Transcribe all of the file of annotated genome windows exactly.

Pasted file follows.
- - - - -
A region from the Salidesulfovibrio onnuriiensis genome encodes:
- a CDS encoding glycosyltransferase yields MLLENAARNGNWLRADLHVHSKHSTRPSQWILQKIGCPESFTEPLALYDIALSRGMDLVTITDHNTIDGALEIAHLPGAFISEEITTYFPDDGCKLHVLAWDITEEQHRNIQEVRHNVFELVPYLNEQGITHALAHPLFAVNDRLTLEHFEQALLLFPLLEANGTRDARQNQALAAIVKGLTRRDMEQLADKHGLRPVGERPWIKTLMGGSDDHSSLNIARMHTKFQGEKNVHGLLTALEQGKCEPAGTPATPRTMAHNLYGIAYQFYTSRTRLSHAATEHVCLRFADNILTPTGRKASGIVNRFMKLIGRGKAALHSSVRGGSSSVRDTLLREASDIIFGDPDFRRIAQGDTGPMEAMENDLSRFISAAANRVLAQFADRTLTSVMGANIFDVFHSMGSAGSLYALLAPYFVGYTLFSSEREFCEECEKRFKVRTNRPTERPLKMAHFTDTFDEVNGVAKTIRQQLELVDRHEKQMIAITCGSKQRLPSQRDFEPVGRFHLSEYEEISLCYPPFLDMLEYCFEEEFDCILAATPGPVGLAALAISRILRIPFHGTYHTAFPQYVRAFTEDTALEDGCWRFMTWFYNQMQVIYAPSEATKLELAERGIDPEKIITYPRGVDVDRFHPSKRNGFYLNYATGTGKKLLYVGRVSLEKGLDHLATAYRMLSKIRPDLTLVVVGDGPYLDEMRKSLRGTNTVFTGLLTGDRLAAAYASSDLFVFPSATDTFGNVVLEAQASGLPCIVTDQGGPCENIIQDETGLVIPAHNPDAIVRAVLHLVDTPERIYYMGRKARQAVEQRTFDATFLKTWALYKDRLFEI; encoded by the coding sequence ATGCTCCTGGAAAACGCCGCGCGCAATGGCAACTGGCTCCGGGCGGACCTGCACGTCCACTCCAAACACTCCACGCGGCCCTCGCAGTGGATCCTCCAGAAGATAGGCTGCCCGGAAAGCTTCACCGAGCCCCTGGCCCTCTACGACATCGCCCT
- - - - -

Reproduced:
A region from the Salidesulfovibrio onnuriiensis genome encodes:
- a CDS encoding glycosyltransferase yields MLLENAARNGNWLRADLHVHSKHSTRPSQWILQKIGCPESFTEPLALYDIALSRGMDLVTITDHNTIDGALEIAHLPGAFISEEITTYFPDDGCKLHVLAWDITEEQHRNIQEVRHNVFELVPYLNEQGITHALAHPLFAVNDRLTLEHFEQALLLFPLLEANGTRDARQNQALAAIVKGLTRRDMEQLADKHGLRPVGERPWIKTLMGGSDDHSSLNIARMHTKFQGEKNVHGLLTALEQGKCEPAGTPATPRTMAHNLYGIAYQFYTSRTRLSHAATEHVCLRFADNILTPTGRKASGIVNRFMKLIGRGKAALHSSVRGGSSSVRDTLLREASDIIFGDPDFRRIAQGDTGPMEAMENDLSRFISAAANRVLAQFADRTLTSVMGANIFDVFHSMGSAGSLYALLAPYFVGYTLFSSEREFCEECEKRFKVRTNRPTERPLKMAHFTDTFDEVNGVAKTIRQQLELVDRHEKQMIAITCGSKQRLPSQRDFEPVGRFHLSEYEEISLCYPPFLDMLEYCFEEEFDCILAATPGPVGLAALAISRILRIPFHGTYHTAFPQYVRAFTEDTALEDGCWRFMTWFYNQMQVIYAPSEATKLELAERGIDPEKIITYPRGVDVDRFHPSKRNGFYLNYATGTGKKLLYVGRVSLEKGLDHLATAYRMLSKIRPDLTLVVVGDGPYLDEMRKSLRGTNTVFTGLLTGDRLAAAYASSDLFVFPSATDTFGNVVLEAQASGLPCIVTDQGGPCENIIQDETGLVIPAHNPDAIVRAVLHLVDTPERIYYMGRKARQAVEQRTFDATFLKTWALYKDRLFEI; encoded by the coding sequence ATGCTCCTGGAAAACGCCGCGCGCAATGGCAACTGGCTCCGGGCGGACCTGCACGTCCACTCCAAACACTCCACGCGGCCCTCGCAGTGGATCCTCCAGAAGATAGGCTGCCCGGAAAGCTTCACCGAGCCCCTGGCCCTCTACGACATCGCCCT